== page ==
Nextbit has developed a new service that enables Android users to store and sync all of their mobile data online.
What makes this particular mobile technology unique is that it also allows users to store and sync the state of the actual apps, which means that if a user was working on a photo that was only half edited or they were in the middle of game, they can pick up right where they left off when switching from a smartphone to a tablet or vice-versa.
Users can instantly move a project, task or game to a device that is nearby.
The service that has been developed by the startup, which is comprised of a team of people who come from Google, Apple, Amazon and Dropbox, is called “Baton”. The service from Nextbit is also equipped with a feature known as “Pass”. This lets users instantly switch whatever app they are working with to a nearby device, waking the device from sleep mode and immediately launching the app on it at the same state, right where a user left off.
In other words, Baton is a system-level service that essentially gives Android users the ability to hit “pause” on any app they are using and send the app in this paused state to another device where the user can then resume whatever they were doing before making the switch.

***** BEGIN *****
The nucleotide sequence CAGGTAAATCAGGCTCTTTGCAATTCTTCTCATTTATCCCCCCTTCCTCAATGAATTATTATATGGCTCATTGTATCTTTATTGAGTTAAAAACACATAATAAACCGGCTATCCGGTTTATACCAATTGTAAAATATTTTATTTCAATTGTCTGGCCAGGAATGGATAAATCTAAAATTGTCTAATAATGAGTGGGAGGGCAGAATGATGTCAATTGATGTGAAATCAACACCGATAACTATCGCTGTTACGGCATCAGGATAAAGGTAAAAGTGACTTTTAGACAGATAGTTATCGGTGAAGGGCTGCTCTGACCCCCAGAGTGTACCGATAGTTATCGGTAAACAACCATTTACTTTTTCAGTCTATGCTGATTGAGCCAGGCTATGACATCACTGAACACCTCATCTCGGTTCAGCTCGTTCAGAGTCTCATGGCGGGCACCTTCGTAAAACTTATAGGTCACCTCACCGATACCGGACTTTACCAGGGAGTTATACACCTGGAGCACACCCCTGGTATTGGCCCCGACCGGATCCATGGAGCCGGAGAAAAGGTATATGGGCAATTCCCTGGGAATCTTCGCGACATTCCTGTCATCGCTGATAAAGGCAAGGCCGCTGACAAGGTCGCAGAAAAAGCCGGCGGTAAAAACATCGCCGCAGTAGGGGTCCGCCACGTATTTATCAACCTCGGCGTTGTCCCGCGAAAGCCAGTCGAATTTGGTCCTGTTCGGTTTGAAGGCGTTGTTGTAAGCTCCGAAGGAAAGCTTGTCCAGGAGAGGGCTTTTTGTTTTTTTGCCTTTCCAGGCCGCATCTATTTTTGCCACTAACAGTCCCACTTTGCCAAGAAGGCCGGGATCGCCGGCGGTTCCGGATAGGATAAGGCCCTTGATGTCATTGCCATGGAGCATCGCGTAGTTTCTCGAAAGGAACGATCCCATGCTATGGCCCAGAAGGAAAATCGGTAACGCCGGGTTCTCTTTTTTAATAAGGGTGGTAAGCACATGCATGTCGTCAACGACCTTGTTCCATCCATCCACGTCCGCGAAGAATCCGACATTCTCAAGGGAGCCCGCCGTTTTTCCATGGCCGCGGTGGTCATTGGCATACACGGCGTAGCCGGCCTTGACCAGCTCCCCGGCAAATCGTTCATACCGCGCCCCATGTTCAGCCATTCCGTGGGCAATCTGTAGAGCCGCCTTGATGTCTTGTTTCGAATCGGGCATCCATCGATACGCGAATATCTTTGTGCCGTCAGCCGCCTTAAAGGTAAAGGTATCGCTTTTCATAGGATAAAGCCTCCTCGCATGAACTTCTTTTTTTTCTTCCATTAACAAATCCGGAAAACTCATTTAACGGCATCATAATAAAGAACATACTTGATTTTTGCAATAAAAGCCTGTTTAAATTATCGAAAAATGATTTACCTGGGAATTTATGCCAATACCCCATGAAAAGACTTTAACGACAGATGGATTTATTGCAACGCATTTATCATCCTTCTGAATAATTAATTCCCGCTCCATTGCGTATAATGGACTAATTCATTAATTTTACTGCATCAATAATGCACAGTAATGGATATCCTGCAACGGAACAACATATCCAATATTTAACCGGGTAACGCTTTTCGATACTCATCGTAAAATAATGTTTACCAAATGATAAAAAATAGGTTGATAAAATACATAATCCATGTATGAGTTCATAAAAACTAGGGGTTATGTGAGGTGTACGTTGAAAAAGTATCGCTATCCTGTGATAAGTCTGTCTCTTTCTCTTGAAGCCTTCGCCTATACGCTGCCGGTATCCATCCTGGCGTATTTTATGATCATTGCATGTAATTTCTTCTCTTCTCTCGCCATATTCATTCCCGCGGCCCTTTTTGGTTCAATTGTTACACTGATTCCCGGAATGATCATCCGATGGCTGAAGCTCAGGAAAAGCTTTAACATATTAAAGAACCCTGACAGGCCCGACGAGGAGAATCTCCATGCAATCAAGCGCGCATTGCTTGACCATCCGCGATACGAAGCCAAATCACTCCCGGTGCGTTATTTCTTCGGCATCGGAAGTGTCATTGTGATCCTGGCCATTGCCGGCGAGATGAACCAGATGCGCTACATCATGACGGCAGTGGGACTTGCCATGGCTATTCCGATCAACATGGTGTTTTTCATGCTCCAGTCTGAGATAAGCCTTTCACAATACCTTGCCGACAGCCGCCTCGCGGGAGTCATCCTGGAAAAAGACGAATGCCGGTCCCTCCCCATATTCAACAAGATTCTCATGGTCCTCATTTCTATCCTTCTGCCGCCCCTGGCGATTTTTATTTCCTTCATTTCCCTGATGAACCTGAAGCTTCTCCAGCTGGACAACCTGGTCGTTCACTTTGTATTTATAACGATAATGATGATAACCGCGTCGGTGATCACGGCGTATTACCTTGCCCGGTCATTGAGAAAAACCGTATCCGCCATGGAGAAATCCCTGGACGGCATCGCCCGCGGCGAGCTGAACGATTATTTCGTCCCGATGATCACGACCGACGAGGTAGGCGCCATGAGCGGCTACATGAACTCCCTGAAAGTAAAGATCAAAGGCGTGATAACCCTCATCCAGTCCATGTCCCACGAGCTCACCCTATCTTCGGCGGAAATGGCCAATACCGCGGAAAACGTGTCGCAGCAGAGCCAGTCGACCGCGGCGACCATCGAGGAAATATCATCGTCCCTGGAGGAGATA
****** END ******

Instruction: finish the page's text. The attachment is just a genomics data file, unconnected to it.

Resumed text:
Mike Chan, former Google alumni and the co-found and CTO of Nextbit said “We live in a multi-device world, and yet it’s still too cumbersome to switch between our devices.” He added that they have “taken the cloud and deeply integrated it into the Android operating system itself to provide a seamless experience between your phone and your tablet without any effort from developers.” Chan explained the service during a recent demo the company gave at the Code/Mobile conference in California.
The mobile technology does not require app developers to do anything for it to work.
Baton is not unlike Apple’s Handoff feature that has been included in the company’s most recent desktop and mobile operating systems, which allows users to switch tasks between their different iOS devices. However, the major downside with Handoff is it requires app developers to add it into their applications, which not all developers have done. Therefore, it doesn’t always work.
Nextbit, on the other hand, does not require developers to support its mobile technology or even know that it is there. Baton has been designed to remove the steps of finding the app and the proper files when the user switches their task between devices.
With several years of experience in freelance writing and editing, Amanda Giasson enjoys using her talents as a news writer to report on the diverse and intriguing topics happening within the mobile technology and mobile commerce industries. Follow Amanda on Google+